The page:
An important part of any career development plan includes career exploration. Career exploration involves gathering information about potential careers (research), conducting informational interviews and job shadowing if feasible. Use the information and resources on this page to get the most out of your career exploration experience. When you have finished exploring, map out your career plan before making a move.
Eureka is California's premier computerized career exploration program providing users with detailed California-based information on over 1,100 occupations. With Eureka you can also:
- Search for graduate schools
- Find scholarship and financial aid information
- Assess your personality, interests and skills
- Receive resume assistance
- Discover how to start your own business
- Develop job search strategies
- Link to job openings
Occupation Information on the Internet
A plethora of career information is available on the internet. In addition to the following websites, you can visit the websites of professional associations that represent your career of interest.
General Occupational Information
Understanding the labor market in the career field in which you are interested can help you make informed decisions. These sites can give you the inside scoop.
- Occupational Outlook Handbook – find career information on duties, education and training, pay and outlook for hundreds of occupations.
- O*Net – provides detailed descriptions of the world of work.
- What Can I Do with a Major in ...? – provides a list of careers, workplaces and strategies based on your major.
- MyPlan – comprehensive tools and resources to assist you in making career decisions.
- Jobstr – ask people anything about their jobs online.
- CareerBliss – provides over 4 million salaries and 700,000 company reviews.
- Career Videos – Career videos organized into 16 clusters on related types of work.
- Hot Jobs for the Future – Displays jobs that will grow rapidly in the next few years or will have large numbers of openings.
- America's Career InfoNet – provides detailed information about various careers, training skills needed, jobs, wages and industry information.
- California Labor Market Information - providing information to help people understand California's economy and make informed labor market choices.
- U.S. Dept of Labor – provides labor market information nationwide.
Industry Specific Information
- Careers in Business – find out what people say about business careers as well as salaries and entry requirements.
- Accounting Career Guide – learn everything you need to know about accounting employment in less than 5 minutes.
- 2018 CPA Requirements – find how you can become a licensed CPA in California.
- Be an Actuary – learn about the job outlook, salary, how to become an actuary and more.
- Banking Jobs – explore the major job types and employers in banking.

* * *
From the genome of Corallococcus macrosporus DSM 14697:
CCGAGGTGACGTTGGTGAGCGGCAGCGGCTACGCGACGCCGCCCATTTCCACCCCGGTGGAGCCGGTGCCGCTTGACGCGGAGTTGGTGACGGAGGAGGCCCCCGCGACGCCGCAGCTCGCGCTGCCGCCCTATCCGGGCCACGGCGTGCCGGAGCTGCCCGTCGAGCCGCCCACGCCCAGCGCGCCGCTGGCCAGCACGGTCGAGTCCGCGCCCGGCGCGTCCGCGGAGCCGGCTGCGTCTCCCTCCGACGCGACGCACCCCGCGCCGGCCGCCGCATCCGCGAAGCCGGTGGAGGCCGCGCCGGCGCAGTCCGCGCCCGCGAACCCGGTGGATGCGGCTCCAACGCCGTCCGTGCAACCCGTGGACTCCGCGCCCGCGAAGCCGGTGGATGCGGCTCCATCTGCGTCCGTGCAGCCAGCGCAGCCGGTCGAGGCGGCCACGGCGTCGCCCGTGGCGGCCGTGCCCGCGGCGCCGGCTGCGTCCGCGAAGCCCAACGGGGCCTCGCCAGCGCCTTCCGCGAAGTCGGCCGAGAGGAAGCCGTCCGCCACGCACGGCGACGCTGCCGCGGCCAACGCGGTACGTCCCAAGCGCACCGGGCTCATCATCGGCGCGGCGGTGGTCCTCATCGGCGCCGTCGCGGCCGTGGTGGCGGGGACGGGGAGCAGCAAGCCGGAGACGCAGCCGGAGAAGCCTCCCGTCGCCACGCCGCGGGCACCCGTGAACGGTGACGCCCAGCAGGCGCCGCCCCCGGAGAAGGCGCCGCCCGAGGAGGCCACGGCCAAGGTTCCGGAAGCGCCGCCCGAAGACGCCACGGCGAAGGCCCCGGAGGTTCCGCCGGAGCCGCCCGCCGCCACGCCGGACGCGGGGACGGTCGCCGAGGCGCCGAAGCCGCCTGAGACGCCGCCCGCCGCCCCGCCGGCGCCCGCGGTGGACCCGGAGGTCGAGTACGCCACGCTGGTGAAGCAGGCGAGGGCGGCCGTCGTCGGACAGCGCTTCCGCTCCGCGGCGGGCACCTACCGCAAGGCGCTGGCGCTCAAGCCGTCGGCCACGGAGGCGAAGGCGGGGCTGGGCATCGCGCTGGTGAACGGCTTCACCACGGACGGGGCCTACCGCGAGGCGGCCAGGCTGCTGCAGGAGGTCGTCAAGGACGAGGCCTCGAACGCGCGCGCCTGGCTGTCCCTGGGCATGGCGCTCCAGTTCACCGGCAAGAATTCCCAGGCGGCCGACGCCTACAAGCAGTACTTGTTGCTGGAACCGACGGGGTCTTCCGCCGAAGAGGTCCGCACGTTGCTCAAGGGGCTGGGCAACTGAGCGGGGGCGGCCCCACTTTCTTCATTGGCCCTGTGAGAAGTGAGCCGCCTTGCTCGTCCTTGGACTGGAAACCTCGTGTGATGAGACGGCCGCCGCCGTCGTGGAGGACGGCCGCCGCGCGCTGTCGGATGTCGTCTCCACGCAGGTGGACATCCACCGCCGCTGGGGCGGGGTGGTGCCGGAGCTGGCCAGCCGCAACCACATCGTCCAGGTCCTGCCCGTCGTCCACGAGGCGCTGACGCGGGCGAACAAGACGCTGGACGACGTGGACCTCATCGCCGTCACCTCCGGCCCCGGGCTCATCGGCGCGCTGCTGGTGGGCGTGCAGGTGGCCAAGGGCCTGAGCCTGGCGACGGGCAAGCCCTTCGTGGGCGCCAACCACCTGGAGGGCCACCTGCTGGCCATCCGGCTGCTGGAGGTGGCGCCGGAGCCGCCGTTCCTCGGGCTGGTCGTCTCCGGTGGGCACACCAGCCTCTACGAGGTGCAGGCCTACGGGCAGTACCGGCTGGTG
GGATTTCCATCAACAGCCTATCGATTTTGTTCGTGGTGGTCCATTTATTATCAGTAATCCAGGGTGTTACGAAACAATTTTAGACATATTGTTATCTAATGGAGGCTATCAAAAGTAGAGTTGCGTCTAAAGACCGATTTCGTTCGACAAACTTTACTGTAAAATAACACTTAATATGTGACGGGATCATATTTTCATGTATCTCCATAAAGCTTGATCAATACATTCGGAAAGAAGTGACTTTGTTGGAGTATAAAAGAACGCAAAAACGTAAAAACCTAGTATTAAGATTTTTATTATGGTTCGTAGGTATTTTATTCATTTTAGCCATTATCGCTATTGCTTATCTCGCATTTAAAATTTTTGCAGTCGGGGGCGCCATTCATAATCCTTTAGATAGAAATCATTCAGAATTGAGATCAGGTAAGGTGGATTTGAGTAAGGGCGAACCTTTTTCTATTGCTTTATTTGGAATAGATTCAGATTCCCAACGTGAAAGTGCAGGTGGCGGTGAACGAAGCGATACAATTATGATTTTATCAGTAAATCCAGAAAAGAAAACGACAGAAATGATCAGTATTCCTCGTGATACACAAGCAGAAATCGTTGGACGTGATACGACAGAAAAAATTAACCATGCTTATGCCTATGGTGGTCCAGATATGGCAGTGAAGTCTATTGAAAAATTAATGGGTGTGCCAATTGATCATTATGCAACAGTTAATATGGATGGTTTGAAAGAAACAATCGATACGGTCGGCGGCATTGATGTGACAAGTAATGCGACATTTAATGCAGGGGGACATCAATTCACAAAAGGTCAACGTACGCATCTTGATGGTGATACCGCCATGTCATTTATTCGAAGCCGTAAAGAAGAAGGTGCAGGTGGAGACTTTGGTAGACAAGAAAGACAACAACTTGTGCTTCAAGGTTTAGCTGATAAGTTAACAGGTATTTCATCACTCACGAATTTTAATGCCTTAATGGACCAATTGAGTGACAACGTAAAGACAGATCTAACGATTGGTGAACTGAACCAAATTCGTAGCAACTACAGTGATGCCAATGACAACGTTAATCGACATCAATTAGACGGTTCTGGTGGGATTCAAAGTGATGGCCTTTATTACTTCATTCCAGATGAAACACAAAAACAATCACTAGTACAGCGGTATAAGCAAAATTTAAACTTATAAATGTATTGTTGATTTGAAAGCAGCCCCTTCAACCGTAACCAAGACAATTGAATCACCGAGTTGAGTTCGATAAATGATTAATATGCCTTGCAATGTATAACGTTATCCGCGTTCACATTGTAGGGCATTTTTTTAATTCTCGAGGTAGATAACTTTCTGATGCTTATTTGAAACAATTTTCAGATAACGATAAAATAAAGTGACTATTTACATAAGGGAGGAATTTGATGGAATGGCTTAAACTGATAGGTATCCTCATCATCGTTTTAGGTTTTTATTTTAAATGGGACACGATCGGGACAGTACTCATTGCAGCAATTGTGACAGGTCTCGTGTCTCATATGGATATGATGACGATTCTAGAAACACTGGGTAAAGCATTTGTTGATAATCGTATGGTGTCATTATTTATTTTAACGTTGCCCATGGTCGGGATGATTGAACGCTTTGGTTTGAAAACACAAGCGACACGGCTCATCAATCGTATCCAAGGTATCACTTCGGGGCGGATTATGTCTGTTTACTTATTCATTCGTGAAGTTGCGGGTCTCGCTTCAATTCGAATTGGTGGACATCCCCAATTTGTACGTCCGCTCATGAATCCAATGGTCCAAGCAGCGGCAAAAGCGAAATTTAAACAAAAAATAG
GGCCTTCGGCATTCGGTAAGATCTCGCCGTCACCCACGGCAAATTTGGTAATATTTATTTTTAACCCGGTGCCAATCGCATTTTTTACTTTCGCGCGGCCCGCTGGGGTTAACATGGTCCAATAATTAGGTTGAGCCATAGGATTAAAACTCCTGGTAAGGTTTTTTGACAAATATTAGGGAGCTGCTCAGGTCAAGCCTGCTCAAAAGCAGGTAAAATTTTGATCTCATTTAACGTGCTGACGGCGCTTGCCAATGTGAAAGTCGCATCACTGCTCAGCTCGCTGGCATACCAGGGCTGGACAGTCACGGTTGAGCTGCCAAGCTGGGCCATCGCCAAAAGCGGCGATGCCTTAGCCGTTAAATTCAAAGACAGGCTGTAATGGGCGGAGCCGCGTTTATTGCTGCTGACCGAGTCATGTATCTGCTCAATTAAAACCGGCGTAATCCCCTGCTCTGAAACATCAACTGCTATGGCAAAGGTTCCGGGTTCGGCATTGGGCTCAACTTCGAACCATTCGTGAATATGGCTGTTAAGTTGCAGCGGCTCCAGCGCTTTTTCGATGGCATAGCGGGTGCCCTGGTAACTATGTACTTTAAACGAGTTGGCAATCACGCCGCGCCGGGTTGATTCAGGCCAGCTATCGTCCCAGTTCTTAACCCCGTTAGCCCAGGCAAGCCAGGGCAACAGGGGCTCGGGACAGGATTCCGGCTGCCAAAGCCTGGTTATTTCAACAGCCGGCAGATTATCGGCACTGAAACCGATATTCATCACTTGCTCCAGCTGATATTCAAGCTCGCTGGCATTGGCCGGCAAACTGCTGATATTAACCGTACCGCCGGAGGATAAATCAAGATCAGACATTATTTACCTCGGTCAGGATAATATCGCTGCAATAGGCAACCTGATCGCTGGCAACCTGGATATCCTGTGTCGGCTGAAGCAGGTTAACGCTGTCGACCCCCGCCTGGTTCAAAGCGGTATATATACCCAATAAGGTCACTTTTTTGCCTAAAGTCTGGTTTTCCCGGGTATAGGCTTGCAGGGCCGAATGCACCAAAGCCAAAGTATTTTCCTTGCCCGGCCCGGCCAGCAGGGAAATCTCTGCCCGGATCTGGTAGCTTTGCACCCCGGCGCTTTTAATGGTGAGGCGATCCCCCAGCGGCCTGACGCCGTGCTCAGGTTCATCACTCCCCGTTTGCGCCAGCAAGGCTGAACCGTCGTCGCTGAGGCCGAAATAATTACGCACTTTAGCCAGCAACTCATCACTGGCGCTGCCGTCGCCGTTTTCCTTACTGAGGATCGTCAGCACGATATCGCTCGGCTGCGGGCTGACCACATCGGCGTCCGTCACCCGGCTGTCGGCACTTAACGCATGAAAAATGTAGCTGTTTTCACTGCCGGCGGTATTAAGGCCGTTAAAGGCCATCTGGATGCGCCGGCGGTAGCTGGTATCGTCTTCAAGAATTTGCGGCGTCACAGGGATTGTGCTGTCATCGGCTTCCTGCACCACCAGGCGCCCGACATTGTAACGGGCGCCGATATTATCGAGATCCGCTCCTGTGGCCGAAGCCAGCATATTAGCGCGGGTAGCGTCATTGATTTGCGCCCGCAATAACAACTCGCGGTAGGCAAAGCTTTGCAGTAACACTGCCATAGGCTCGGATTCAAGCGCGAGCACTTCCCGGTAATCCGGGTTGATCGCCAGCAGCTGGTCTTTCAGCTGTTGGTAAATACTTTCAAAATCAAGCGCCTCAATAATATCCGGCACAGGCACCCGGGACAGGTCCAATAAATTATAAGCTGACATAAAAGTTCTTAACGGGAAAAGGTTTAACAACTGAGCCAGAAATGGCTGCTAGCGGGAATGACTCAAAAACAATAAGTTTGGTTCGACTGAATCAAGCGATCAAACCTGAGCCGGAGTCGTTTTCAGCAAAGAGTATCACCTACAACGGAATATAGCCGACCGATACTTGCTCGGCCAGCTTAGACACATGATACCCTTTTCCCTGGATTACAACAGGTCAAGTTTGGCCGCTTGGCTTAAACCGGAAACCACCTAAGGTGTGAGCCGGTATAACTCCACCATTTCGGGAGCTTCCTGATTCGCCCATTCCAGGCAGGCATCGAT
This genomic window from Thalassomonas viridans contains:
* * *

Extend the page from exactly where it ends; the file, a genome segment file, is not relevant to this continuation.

- Science Careers – provides exercises to help Ph.D.-bound students examine their skills, interests and values; 20 career paths that best fit their skills and interests; strategic goal-setting tools; and articles/resources to guide them through the process.
- EcoEmploy – website providing environmental career and job information.
- The New Social Worker – quarterly newsletter with articles for students on social work ethics, field placement, practice issues, practice specialties, technology in social work, book reviews and more.
Gathering information about a specific occupation or industry by talking with people working in the field is called informational interviewing. It can be a very valuable tool in making informed decisions about your career path.
The Informational Interviewing Network is a group of FPU alumni and friends who have agreed to be available to FPU students to talk with them about their careers. To access this network or find out more information, please call or visit the CSC. LinkedIn also has a new career advice tool you can use as well.
The LiveCareer Ultimate Guide to an Informational Interview provides information on how to conduct an informational interview and questions to ask.
What is Job Shadowing?
Students "shadow" a workplace professional as they walk through a typical day on the job. The student observes the employee's work duties, interactions with customers and/or coworkers and other aspects of the job to gather career-related information and see firsthand how their skills and classwork relate to the workplace.
What Are the Benefits of Job Shadowing?
- Presents facts about an occupation that can assist in making a career decision.
- Provides students with a more realistic view of what is required for the actual job from someone who works in the field.
- Exposes students to the actual occupational environment and workplace climate.
- Establishes valuable network contacts that could lead to future job opportunities.
- Assists students in developing communication skills as they talk with professionals.
Job Shadowing Resources
- Job Shadowing Tips – get the most out of your job shadowing experience.
- Sample Job Shadowing Questions – examples of the types of questions you can and should ask when job shadowing.
- Job Shadow – website that allows you to shadow real people’s jobs online.
- Sample Job Shadowing Evaluation Form – reflect on your experience and help you determine your career choice.
- Sample Job Shadowing Thank You Letter – thank you letter example that should be sent after your job shadowing experience.
- Sample Career Plan – try mapping out your career plan with this example of a career plan.